Publications by authors named "Naila Butt"

2 Publications

  • Page 1 of 1

Abnormal steroidogenesis, oxidative stress, and reprotoxicity following prepubertal exposure to butylparaben in mice and protective effect of Curcuma longa.

Environ Sci Pollut Res Int 2021 Feb 28;28(5):6111-6121. Epub 2020 Sep 28.

Developmental Biology Laboratory, Department of Zoology, University of the Punjab, Lahore, 54000, Pakistan.

Mammalian reproduction is a highly regulated process that can be distorted following exposure to synthetic antimicrobial preservatives like butylparaben (BP). Besides, studies have not investigated the potential antioxidant effects of turmeric on BP-provoked reprotoxicity. The present research was planned on prepubertal mice, orally treated with BP (150 μg/g body weight/day) with and without Curcuma longa (turmeric) (400 μg/mice/day) from postnatal day 35 to 65 routinely. Results showed an insignificant reduction in body weight of both sexes but contrary to these, gonadal weight increased significantly in PB-exposed mice. Additionally, elevated levels of follicle-stimulating hormone and luteinizing hormone while decreased estrogen levels were observed in BP-treated females against control. Sperm count and motility were disturbed, coupled with abnormal sperm morphology in BP-intoxicated group. These findings were synchronized with a decreased testosterone levels in the same group as compared with control. The follicular count revealed reduction in the number of antral follicles while an increase in empty follicles. The BP also significantly increased lipid peroxidation and decreased glutathione content, superoxide dismutase, and catalase activities, while the morphometric, biochemical, and histological deviations were less pronounced in the group, which was co-administered with BP and turmeric. Results indicated that turmeric has antioxidant potential to protect BP-induced oxidative stress and reprotoxicity in mice.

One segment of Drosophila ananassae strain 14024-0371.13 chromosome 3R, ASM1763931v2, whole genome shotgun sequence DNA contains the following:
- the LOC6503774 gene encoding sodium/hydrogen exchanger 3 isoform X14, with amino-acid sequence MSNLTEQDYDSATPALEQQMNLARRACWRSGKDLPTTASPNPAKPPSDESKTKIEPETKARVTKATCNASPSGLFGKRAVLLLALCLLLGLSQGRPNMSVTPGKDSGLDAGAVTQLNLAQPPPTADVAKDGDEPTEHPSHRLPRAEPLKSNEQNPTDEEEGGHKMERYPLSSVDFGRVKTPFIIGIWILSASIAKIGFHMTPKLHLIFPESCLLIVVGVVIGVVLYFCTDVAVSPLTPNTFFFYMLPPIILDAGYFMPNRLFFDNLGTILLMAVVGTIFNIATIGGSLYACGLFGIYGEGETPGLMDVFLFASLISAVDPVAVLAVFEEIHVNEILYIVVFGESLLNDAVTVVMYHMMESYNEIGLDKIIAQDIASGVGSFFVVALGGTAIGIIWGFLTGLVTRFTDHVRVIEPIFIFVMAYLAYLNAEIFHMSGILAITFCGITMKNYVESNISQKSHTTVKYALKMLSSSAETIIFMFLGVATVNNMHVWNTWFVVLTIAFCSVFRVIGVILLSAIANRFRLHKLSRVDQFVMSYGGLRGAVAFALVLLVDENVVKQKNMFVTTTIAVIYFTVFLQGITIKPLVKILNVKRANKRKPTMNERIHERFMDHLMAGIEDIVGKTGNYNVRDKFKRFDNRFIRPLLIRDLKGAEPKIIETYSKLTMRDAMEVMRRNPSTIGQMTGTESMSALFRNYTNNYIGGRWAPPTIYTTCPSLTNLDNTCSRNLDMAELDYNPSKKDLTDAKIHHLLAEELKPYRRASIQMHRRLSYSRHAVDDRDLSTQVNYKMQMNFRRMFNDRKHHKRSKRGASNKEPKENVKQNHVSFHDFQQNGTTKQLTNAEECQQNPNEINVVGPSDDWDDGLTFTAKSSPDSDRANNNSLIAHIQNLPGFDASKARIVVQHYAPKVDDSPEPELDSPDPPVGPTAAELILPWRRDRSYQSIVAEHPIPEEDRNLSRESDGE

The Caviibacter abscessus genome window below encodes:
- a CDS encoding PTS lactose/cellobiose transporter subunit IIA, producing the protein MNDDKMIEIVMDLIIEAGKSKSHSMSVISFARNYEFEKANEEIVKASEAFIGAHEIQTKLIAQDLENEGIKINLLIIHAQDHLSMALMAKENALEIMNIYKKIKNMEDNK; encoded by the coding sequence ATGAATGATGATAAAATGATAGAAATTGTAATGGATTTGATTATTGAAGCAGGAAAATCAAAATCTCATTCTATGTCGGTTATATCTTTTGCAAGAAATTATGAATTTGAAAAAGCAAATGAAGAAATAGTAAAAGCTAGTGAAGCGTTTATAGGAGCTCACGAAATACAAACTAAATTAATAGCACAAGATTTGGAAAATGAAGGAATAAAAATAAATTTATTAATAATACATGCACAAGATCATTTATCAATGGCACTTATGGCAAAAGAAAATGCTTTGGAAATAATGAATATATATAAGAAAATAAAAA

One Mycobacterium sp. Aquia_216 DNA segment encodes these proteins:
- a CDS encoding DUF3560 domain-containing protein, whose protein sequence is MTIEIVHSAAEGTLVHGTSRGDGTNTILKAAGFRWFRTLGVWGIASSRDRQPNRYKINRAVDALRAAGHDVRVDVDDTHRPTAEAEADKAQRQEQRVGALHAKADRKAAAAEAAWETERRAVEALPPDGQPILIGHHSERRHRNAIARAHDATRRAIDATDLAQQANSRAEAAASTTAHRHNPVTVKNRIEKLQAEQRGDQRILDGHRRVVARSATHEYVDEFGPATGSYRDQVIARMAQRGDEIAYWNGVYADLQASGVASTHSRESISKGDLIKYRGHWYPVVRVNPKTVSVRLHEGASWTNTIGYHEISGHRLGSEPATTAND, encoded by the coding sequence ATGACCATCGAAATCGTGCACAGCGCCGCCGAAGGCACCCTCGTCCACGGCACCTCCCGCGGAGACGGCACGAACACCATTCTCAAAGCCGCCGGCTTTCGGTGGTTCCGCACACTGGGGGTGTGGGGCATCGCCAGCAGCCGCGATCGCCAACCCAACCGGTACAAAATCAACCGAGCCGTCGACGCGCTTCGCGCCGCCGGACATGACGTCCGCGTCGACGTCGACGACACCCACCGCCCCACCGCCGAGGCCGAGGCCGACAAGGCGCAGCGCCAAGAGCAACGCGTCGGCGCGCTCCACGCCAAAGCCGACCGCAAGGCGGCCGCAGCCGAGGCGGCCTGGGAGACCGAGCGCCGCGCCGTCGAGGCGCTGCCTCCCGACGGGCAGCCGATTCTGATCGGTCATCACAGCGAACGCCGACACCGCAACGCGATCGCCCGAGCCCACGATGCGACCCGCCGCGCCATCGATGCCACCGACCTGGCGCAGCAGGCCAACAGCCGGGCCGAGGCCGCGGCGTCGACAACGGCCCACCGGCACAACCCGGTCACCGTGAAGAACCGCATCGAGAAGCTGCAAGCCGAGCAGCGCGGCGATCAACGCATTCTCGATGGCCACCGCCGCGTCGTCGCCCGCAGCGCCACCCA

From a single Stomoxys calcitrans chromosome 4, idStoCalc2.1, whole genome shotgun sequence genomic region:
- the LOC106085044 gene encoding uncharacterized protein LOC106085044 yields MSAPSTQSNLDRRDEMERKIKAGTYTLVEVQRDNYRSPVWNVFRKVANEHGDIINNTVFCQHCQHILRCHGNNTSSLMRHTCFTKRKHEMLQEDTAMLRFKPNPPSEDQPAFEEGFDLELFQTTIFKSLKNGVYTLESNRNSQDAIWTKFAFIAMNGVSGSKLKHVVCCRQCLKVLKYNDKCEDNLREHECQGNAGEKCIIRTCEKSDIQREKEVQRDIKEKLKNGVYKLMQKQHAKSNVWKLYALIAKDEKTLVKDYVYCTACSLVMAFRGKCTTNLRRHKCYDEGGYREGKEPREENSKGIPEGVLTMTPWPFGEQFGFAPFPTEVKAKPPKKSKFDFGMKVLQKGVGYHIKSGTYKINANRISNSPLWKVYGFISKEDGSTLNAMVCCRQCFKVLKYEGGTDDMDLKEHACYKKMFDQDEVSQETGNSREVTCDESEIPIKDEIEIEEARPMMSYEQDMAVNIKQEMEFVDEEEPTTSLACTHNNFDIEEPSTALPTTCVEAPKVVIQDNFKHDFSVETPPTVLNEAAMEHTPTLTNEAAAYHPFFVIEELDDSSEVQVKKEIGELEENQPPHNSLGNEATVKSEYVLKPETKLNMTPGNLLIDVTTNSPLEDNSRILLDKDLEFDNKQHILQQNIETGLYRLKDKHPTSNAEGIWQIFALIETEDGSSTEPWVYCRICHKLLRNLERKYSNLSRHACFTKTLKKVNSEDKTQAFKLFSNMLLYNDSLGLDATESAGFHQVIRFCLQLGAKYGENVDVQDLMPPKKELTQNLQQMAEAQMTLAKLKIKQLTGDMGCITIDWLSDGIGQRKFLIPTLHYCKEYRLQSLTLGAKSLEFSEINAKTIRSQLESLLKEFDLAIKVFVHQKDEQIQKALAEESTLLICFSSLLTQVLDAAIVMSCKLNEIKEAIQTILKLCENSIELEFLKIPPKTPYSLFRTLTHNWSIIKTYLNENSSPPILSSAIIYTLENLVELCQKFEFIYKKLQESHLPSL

View Article and Find Full Text PDF

Download full-text PDF

Source
http://dx.doi.org/10.1007/s11356-020-10819-8DOI Listing
February 2021

Exploring mental illness stigma among Asian men mobilized to become Community Mental Health Ambassadors in Toronto Canada.

Ethn Health 2019 Jul 24:1-19. Epub 2019 Jul 24.

c Daphne Cockwell School of Nursing, Ryerson University , Toronto , ON , Canada.

Background: Stigma of mental illness contributes to silence, denial and delayed help seeking. Existing stigma reduction strategies seldom consider gender and cultural contexts.

Purpose: The Strengths in Unity study was a multi-site Canadian study that engaged Asian men in three stigma reduction interventions (ACT, CEE, psychoeducation) and mobilized them as Community Mental Health Ambassadors. Our participants included both men living with or affected by mental illness (LWA) as well as community leaders (CL). This paper will: (1) describe the baseline characteristics of the Toronto participants including their sociodemographic information, mental illness stigma (CAMI and ISMI), attitudes towards social change (SJS), and intervention-related process variables (AAQ-II, VLQ, FMI, Empowerment); (2) compare the differences among these variables between LWA and CL; and (3) explore factors that may correlate with socio-economic status and mental health stigma.

Results: A total of 609 Asian men were recruited in Toronto, Canada. Both CL and LWA had similar scores on measures of external and internalized stigma and social change attitudes, except that LWA had more positive views about the acceptance and integration of those with mental illness into the community on the CAMI, while CL had a higher level of perceived behavioral control on the SJS. Group differences were also observed between LWA and CL in some process-related variables. Exploratory analysis suggests that younger and more educated participants had lower stigma.

Conclusion: Our findings underscore the importance of engaging both community leaders and people with lived experience as mental health advocates to address stigma.
View Article and Find Full Text PDF

Download full-text PDF

Source
http://dx.doi.org/10.1080/13557858.2019.1640350DOI Listing
July 2019
-->